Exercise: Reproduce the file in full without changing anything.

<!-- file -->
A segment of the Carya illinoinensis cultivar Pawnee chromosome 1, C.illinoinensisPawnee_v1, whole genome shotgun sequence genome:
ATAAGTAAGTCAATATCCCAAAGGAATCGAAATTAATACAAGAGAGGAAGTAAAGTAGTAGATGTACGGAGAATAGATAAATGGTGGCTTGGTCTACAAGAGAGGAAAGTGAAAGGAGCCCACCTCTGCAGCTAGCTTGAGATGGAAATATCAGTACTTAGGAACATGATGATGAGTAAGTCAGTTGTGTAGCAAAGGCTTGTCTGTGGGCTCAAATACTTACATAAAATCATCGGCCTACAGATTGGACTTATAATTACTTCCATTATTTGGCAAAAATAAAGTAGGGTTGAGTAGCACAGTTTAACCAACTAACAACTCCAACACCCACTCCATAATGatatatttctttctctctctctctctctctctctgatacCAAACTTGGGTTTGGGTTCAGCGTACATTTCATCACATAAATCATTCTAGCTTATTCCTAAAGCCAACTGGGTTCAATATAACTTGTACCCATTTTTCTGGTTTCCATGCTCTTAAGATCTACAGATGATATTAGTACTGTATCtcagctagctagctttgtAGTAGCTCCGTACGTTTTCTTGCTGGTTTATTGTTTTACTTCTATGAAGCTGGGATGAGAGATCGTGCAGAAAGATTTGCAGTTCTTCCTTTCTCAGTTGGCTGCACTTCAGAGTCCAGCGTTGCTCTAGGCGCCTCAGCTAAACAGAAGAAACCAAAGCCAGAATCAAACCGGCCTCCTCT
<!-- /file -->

A segment of the Carya illinoinensis cultivar Pawnee chromosome 1, C.illinoinensisPawnee_v1, whole genome shotgun sequence genome:
ATAAGTAAGTCAATATCCCAAAGGAATCGAAATTAATACAAGAGAGGAAGTAAAGTAGTAGATGTACGGAGAATAGATAAATGGTGGCTTGGTCTACAAGAGAGGAAAGTGAAAGGAGCCCACCTCTGCAGCTAGCTTGAGATGGAAATATCAGTACTTAGGAACATGATGATGAGTAAGTCAGTTGTGTAGCAAAGGCTTGTCTGTGGGCTCAAATACTTACATAAAATCATCGGCCTACAGATTGGACTTATAATTACTTCCATTATTTGGCAAAAATAAAGTAGGGTTGAGTAGCACAGTTTAACCAACTAACAACTCCAACACCCACTCCATAATGatatatttctttctctctctctctctctctctctgatacCAAACTTGGGTTTGGGTTCAGCGTACATTTCATCACATAAATCATTCTAGCTTATTCCTAAAGCCAACTGGGTTCAATATAACTTGTACCCATTTTTCTGGTTTCCATGCTCTTAAGATCTACAGATGATATTAGTACTGTATCtcagctagctagctttgtAGTAGCTCCGTACGTTTTCTTGCTGGTTTATTGTTTTACTTCTATGAAGCTGGGATGAGAGATCGTGCAGAAAGATTTGCAGTTCTTCCTTTCTCAGTTGGCTGCACTTCAGAGTCCAGCGTTGCTCTAGGCGCCTCAGCTAAACAGAAGAAACCAAAGCCAGAATCAAACCGGCCTCCTCT